Call for Papers
|Yerevan State University Center for Gender and Leadership Studies (CGLS) is organizing its first international conference on Gender Inequalities in the Labor Market: Challenges and Solutions in Local and Global Contexts.|
Gender inequalities in the labor market and resulting women’s poverty are worldwide problems. Women’s earnings remain about two-thirds those of men and “feminization of poverty” is a common social and economic problem, especially in developing countries and in rural areas. According to UN, the number of rural women globally living in absolute poverty rose by 50% during the past 20 years. At the same time, women’s work nearly everywhere in the world is often unrecognized and undervalued. Consequently, as UN Women Watch notes, “women earn on average slightly more that 50% of what men earn. Their health care and nutritional needs are not given priority.They lack sufficient access to education and support services, and their participation in decision-making at home and in the community are minimal”. The contribution of women within households remains devalued because women’s domestic labor is not recognized in the same way as paid labor. However, if such unpaid labor were included in statistics measuring economic output, the world economy would increase by about 11 trillion USD. Although gender inequalities in the labor market and its consequences for women (lack of adequate social security and other benefits, domestic violence, trafficking, health problems, etc.) are worldwide problems, policies and practices for women’s advancement in the labor marker remain insufficient and ineffective. Neo-liberal reforms that aim to develop policies for ensuring gender equity in all spheres fail to empower women and instead often directly or indirectly contribute to gender polarization.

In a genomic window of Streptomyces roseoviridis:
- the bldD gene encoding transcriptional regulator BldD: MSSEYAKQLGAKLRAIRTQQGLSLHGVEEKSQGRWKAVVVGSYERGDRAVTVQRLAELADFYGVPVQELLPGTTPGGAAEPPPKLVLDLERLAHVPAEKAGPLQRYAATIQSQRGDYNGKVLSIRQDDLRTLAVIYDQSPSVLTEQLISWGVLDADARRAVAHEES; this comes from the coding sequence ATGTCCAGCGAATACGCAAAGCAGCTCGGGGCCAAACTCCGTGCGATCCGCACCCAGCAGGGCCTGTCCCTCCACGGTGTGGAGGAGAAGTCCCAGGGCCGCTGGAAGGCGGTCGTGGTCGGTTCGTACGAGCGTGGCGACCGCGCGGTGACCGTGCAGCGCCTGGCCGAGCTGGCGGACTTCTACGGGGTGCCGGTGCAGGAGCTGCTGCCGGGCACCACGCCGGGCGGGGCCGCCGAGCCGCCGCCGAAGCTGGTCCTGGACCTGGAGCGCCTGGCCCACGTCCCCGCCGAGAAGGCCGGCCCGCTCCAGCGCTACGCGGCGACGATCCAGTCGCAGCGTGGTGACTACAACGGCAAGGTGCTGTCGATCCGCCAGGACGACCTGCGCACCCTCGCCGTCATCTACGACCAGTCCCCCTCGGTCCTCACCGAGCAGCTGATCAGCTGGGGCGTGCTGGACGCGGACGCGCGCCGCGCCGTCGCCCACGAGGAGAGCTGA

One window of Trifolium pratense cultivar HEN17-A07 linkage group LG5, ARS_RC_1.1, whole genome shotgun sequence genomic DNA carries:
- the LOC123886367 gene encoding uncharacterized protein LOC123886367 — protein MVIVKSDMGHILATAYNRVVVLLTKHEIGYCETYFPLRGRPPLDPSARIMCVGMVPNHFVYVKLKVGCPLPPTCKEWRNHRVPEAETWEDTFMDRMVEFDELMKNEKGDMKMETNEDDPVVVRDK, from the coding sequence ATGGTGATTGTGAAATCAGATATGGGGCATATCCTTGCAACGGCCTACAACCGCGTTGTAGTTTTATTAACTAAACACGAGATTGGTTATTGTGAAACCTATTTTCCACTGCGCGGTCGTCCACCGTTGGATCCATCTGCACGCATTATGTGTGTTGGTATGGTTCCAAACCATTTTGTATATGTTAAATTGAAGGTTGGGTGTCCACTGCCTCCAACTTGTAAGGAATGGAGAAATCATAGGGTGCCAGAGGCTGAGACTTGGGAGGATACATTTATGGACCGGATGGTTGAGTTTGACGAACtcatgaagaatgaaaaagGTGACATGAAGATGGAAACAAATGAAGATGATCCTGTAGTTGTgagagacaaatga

Gender segration of labor market is one of the main problems in Armenia. In 2011, 51% of men and 49% of women were economically active in the labour market. Women are under-represented in almost all branches of the economy with the exception of education (82%) and the health and social work sector (82%). Average monthly net income distributed by sex in 2011: for men it was 185 EUR (93 936 AMD) and for women it was 115 EUR (59 061AMD).
The highest unemployment rate is among women at the age 35-39 (22.7) and for men at the age 35-39 (16.1). The reasons for unemployment are quite different for men and women. More women than men lost their jobs in 2011 because of job reduction (66% women and 44% men accordingly) and family circumstances (12% women and only 1% men), while more men than women became unemployed due to the completion of temporary or seasonal work (32% men and 8% women).
The upcoming conference will focus on the causes and manifestations of gender inequalities in the labor market in Armenia and globally.
The conference will take place at Yerevan State University (A. Manoogian str.1, Palyan conference hall) on October 7th, 2013.
Among the topics that will be addressed at the conference are:
• Women and men in the labor force
• Gender segregation and barriers in the labor market
• Gender pay gaps
• Women’s unpaid work
• Feminization of poverty
• Gender dimensions of unemployment and underemployment
• Migration and changes of gender roles in the labor market
• Balancing work and home duties
• Policies and practices to address gender inequalities in the labor market
Submission of abstracts: Please send an abstract of up to 500 words describing the theoretical background, methodology, and main results of your paper in Armenian or English and your short bio or CV by August 1st, 2013 to the following email: firstname.lastname@example.org.
Please, put Conference Abstract in the subject of your e-mail.
The full texts of papers presented at the conference will be published by CGLS.
For additional information, please contact YSU Center for Gender and Leadership Studies office: Address: A. Manoukyan str.1, room#436, Tel: (37410) 57 06 73, E-mail: email@example.com, firstname.lastname@example.org